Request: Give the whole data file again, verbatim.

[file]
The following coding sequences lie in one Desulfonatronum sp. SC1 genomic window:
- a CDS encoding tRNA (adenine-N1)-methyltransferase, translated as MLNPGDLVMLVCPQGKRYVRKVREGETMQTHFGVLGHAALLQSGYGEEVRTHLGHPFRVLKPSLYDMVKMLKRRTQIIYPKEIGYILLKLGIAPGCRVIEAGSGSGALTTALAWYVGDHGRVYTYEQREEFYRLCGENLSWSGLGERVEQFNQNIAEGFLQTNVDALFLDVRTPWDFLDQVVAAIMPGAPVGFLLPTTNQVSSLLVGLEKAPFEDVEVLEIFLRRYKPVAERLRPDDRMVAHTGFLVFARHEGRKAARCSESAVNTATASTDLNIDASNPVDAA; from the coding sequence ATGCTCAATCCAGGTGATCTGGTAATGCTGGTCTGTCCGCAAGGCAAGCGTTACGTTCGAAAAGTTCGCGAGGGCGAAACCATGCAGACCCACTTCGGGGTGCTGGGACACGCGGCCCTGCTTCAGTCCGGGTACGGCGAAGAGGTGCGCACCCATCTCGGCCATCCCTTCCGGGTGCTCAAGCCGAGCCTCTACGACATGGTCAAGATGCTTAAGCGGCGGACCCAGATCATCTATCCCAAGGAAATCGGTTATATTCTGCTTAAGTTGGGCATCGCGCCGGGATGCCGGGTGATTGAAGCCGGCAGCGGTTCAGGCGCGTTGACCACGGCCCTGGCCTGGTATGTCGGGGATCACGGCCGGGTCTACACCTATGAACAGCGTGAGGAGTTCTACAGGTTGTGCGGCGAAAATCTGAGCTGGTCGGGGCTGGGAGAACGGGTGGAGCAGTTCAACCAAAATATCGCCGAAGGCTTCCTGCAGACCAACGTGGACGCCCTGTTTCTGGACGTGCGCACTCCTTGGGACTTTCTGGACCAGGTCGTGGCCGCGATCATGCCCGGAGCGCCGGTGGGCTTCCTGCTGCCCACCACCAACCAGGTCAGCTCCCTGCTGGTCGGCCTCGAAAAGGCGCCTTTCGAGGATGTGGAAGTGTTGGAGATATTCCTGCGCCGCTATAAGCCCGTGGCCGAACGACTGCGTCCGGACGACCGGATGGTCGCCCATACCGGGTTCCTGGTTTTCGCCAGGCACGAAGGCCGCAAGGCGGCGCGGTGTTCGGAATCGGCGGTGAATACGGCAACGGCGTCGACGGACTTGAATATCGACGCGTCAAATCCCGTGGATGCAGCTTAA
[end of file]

The following coding sequences lie in one Desulfonatronum sp. SC1 genomic window:
- a CDS encoding tRNA (adenine-N1)-methyltransferase, translated as MLNPGDLVMLVCPQGKRYVRKVREGETMQTHFGVLGHAALLQSGYGEEVRTHLGHPFRVLKPSLYDMVKMLKRRTQIIYPKEIGYILLKLGIAPGCRVIEAGSGSGALTTALAWYVGDHGRVYTYEQREEFYRLCGENLSWSGLGERVEQFNQNIAEGFLQTNVDALFLDVRTPWDFLDQVVAAIMPGAPVGFLLPTTNQVSSLLVGLEKAPFEDVEVLEIFLRRYKPVAERLRPDDRMVAHTGFLVFARHEGRKAARCSESAVNTATASTDLNIDASNPVDAA; from the coding sequence ATGCTCAATCCAGGTGATCTGGTAATGCTGGTCTGTCCGCAAGGCAAGCGTTACGTTCGAAAAGTTCGCGAGGGCGAAACCATGCAGACCCACTTCGGGGTGCTGGGACACGCGGCCCTGCTTCAGTCCGGGTACGGCGAAGAGGTGCGCACCCATCTCGGCCATCCCTTCCGGGTGCTCAAGCCGAGCCTCTACGACATGGTCAAGATGCTTAAGCGGCGGACCCAGATCATCTATCCCAAGGAAATCGGTTATATTCTGCTTAAGTTGGGCATCGCGCCGGGATGCCGGGTGATTGAAGCCGGCAGCGGTTCAGGCGCGTTGACCACGGCCCTGGCCTGGTATGTCGGGGATCACGGCCGGGTCTACACCTATGAACAGCGTGAGGAGTTCTACAGGTTGTGCGGCGAAAATCTGAGCTGGTCGGGGCTGGGAGAACGGGTGGAGCAGTTCAACCAAAATATCGCCGAAGGCTTCCTGCAGACCAACGTGGACGCCCTGTTTCTGGACGTGCGCACTCCTTGGGACTTTCTGGACCAGGTCGTGGCCGCGATCATGCCCGGAGCGCCGGTGGGCTTCCTGCTGCCCACCACCAACCAGGTCAGCTCCCTGCTGGTCGGCCTCGAAAAGGCGCCTTTCGAGGATGTGGAAGTGTTGGAGATATTCCTGCGCCGCTATAAGCCCGTGGCCGAACGACTGCGTCCGGACGACCGGATGGTCGCCCATACCGGGTTCCTGGTTTTCGCCAGGCACGAAGGCCGCAAGGCGGCGCGGTGTTCGGAATCGGCGGTGAATACGGCAACGGCGTCGACGGACTTGAATATCGACGCGTCAAATCCCGTGGATGCAGCTTAA